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August 6, 2019updated 30 Sep 2022 8:10am

Newsquest US parent company Gannett bought out by rival media group

By Charlotte Tobitt

Newsquest’s US parent company Gannett has been bought out by a rival media group in a deal reportedly worth $1.4bn (£1.1bn).

Gannett said the merger with New Media Investment Group could speed up its digital transformation, which is “vital to the preservation of journalism”.

New Media has said it will rebrand as Gannett once the deal is completed by the end of the year. It will own 263 daily newsbrands in 47 US states, including USA Today, making it the largest news group in the country.

It will also own Newsquest, the second largest regional publisher in the UK. Gannett bought the regional publisher, which owns the Herald titles in Scotland, in 1999 for £1.6bn.

An email from Newsquest chief executive Henry Faure Walker to staff this morning, seen by Press Gazette, said: “…in New Media we have found a strong partner for Gannett with a shared mission to create the largest local media organisation and best-in-class marketing solutions partner – something which is of course at the heart of our Newsquest strategy in the UK”.

The email was accompanied by three documents explaining the merger to staff, but Federica Bedendo, Newsquest’s mother of the chapel for the National Union of Journalists, said she was “still none the wiser” about what it meant for the UK titles.

“At a time when morale is at an all-time low, the last thing we need is more uncertainty.

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“I’d like to think that those who negotiated this deal looked at all aspects of the business in great detail, yet here we are wondering what tomorrow will bring.

“I sincerely hope that the investment they talk about will reach the UK operations because after all the cuts of recent years we are in desperate need of it.”

The companies said in a joint press release that they expected the merger to lead to savings of $275m to $300m (£225m to £245m) every year, with a pledge to keep investing in “product development, training for newsrooms and understanding readers’ needs”.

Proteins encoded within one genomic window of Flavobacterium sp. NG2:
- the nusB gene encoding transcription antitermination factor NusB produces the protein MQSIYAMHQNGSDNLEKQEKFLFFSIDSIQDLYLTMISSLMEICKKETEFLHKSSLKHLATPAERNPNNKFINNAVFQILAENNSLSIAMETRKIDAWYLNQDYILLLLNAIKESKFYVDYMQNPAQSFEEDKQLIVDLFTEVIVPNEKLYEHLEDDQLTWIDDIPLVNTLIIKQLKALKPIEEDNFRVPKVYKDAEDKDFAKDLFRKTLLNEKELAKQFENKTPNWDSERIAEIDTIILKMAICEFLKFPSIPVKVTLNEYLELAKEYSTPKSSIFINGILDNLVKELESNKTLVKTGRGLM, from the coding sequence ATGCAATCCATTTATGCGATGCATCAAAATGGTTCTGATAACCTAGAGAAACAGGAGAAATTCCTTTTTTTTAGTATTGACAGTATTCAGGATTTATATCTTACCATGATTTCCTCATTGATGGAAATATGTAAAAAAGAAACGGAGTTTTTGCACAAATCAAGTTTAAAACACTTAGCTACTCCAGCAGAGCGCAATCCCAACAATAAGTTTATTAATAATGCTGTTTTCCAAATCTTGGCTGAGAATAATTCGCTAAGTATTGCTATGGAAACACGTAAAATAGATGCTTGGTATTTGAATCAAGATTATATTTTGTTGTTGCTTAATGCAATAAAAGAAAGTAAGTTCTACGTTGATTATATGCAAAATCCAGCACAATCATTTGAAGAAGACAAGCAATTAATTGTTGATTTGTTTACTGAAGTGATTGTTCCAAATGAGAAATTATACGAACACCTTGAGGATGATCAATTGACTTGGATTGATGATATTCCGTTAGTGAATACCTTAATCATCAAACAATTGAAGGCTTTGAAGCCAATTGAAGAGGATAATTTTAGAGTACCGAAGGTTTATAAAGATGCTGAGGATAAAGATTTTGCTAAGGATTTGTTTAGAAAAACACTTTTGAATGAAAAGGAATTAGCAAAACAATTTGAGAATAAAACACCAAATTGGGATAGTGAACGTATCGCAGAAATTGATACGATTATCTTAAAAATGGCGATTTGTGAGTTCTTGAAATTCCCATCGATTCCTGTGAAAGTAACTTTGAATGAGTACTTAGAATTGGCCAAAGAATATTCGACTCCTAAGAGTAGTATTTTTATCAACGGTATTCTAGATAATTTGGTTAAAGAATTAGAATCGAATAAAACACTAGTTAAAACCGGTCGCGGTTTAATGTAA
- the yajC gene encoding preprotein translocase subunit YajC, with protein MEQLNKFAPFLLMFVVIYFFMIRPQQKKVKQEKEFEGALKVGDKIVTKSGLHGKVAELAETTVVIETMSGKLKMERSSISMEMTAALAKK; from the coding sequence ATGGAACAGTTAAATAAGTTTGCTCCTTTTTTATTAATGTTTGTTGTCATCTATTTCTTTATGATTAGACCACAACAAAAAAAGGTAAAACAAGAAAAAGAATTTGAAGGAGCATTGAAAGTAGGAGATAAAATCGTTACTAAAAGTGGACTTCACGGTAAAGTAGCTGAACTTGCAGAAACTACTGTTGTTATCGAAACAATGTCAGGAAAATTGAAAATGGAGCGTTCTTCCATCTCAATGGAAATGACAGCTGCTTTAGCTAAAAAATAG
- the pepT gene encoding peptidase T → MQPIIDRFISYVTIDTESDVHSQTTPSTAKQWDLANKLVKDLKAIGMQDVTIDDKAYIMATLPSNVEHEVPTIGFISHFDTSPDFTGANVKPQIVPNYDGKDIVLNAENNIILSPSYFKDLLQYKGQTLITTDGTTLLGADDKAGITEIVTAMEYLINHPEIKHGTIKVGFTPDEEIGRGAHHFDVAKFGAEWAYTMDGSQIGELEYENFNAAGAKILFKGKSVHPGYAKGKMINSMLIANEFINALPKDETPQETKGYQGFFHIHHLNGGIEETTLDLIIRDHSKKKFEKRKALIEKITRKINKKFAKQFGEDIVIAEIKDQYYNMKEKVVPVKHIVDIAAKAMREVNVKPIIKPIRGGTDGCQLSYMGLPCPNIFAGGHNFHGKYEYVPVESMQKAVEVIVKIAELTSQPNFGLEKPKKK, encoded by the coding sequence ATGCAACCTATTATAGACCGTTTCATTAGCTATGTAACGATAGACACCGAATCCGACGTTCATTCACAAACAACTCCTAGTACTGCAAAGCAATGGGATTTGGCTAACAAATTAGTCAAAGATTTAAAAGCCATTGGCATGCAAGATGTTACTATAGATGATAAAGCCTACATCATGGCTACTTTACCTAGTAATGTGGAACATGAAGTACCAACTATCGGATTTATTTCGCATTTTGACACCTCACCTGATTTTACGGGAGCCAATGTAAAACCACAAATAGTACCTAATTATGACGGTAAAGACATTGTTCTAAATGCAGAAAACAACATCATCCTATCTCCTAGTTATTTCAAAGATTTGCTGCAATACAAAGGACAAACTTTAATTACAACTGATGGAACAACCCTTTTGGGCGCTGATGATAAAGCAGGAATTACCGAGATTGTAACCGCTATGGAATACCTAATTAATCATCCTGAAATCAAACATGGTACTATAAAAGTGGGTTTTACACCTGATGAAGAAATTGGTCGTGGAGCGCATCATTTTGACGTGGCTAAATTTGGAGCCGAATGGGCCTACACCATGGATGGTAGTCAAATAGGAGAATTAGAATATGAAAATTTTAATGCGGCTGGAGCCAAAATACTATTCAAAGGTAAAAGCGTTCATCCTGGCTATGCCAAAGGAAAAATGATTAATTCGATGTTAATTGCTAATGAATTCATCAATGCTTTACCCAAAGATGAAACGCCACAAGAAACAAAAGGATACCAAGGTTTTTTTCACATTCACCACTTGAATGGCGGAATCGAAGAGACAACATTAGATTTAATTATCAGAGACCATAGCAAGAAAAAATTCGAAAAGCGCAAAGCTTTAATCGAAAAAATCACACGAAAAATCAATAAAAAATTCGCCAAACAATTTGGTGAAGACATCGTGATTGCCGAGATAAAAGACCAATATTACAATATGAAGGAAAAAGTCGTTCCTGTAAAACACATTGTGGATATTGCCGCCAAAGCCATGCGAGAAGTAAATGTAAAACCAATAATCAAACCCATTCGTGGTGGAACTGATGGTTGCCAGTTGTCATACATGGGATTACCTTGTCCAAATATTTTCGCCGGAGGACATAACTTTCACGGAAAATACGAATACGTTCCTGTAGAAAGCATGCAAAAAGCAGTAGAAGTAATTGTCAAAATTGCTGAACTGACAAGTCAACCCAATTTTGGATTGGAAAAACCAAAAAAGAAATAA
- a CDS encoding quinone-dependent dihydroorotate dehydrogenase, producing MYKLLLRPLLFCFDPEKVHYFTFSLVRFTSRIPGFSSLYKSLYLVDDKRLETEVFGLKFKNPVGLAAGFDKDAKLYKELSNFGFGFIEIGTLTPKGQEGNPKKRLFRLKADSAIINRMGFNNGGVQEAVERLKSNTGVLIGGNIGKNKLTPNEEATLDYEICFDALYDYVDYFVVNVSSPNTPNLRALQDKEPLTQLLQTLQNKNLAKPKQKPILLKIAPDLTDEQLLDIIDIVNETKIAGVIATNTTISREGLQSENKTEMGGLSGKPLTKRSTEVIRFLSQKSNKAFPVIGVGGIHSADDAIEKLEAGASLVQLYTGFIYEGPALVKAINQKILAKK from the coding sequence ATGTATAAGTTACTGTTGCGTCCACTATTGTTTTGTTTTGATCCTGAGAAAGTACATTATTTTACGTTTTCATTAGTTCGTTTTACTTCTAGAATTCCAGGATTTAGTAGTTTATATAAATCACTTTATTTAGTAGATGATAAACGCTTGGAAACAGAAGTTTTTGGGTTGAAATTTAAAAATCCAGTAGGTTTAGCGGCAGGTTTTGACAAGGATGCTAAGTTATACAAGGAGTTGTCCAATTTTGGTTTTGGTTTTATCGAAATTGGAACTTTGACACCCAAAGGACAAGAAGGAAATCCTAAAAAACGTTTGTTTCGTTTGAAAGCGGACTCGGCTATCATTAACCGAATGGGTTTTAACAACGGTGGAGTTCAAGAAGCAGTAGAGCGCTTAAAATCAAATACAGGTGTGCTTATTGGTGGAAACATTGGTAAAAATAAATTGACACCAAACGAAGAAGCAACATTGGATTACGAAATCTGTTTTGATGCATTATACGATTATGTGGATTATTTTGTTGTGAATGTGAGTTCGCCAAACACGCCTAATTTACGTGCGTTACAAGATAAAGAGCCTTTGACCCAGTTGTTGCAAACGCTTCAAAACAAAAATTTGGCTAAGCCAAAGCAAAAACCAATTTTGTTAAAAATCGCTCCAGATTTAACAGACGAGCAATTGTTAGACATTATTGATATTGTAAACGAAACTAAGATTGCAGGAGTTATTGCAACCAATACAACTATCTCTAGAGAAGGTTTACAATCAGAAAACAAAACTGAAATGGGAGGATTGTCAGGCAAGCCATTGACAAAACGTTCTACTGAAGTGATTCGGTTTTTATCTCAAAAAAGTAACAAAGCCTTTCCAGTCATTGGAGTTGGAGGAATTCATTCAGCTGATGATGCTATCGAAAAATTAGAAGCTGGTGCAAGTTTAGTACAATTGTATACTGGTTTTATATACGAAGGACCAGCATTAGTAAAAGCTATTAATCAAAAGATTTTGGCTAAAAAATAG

A Newsquest reporter, who asked to remain anonymous, told Press Gazette they had learned about the takeover from reports in the press some ten hours before Faure Walker’s email to staff.

“Newspapers are in trouble. Management has abandoned us, consumers have abandoned us, politicians (and even some columnists) have railed against us all as ‘fake news’,” they said.

“We’ve been cut back so much, with pages filled by best efforts and goodwill of remaining staff that any new potential cuts can’t go much further without closing papers.

“I’m no more worried about the future than yesterday, but expect many local papers have less than five years to go and it’s only a question of how long it takes for US cuts to turn their focus on the UK.”

A Newsquest spokesperson pointed Press Gazette to a representative of Gannett in the US for comment, who has yet to respond.

Michelle Stanistreet, general secretary of the National Union of Journalists, said the takeover deal would mean “months of further uncertainty” for hundreds of its members while the merger is approved.

“Little is known about New Media Investment on this side of the Atlantic and today’s announcement barely mentions Newsquest, so we don’t know at this stage what the new company leadership will bring for our hard-working members in this country,” she said.

“While it is positive that New Media talks about a ‘shared commitment to journalistic excellence’ we note that it is thought the combination of the two companies could bring savings of up to $300m (£245m) annually.

“We would urge that this publicly pledged support for high-quality journalism should come with greater investment in journalists and journalism.”

Gannett and New Media said the deal would “meaningfully enhance” their joint financial profile “by leveraging nationwide reach and local presence to expand and deepen relationships with consumers and businesses”.

“As a result, we will accelerate the growth of the combined company’s digital revenue through innovative customer experiences and new marketing solutions for businesses, while creating an expansive journalism network with the resources required to deliver unique and award-winning content.”

Gannett chairman John Jeffry Louis said the board had unanimously decided the deal would provide “significant and immediate value” for shareholders, employees and audiences.

“We see numerous opportunities to leverage the combined company’s enhanced scale and financial strength to continue to drive growth in the digital future,” Louis said.

“Importantly, we have found in New Media a strong partner and cultural fit for Gannett as we continue delivering on a shared commitment to journalistic excellence for the communities we serve.”

After the deal is closed Gannett shareholders will hold 49.5 per cent of the combined company and New Media shareholders will hold 50.5 per cent.

According to the Colombia Journalism Review, New Media’s operating company Gatehouse is the second biggest newspaper group in the US after Gannett. The website also claimed more than 600 jobs have been cut across the two companies already this year.

The deal comes months after a failed hostile takeover attempt of Gannett by another major US publisher, Media News Group (also known as Digital First Media) which was also worth $1.4bn.

The potential buyout raised fears Newsquest could become “collateral damage” in any deal as the UK company was repeatedly omitted from public statements on both sides.

Picture: Reuters/Larry Downing

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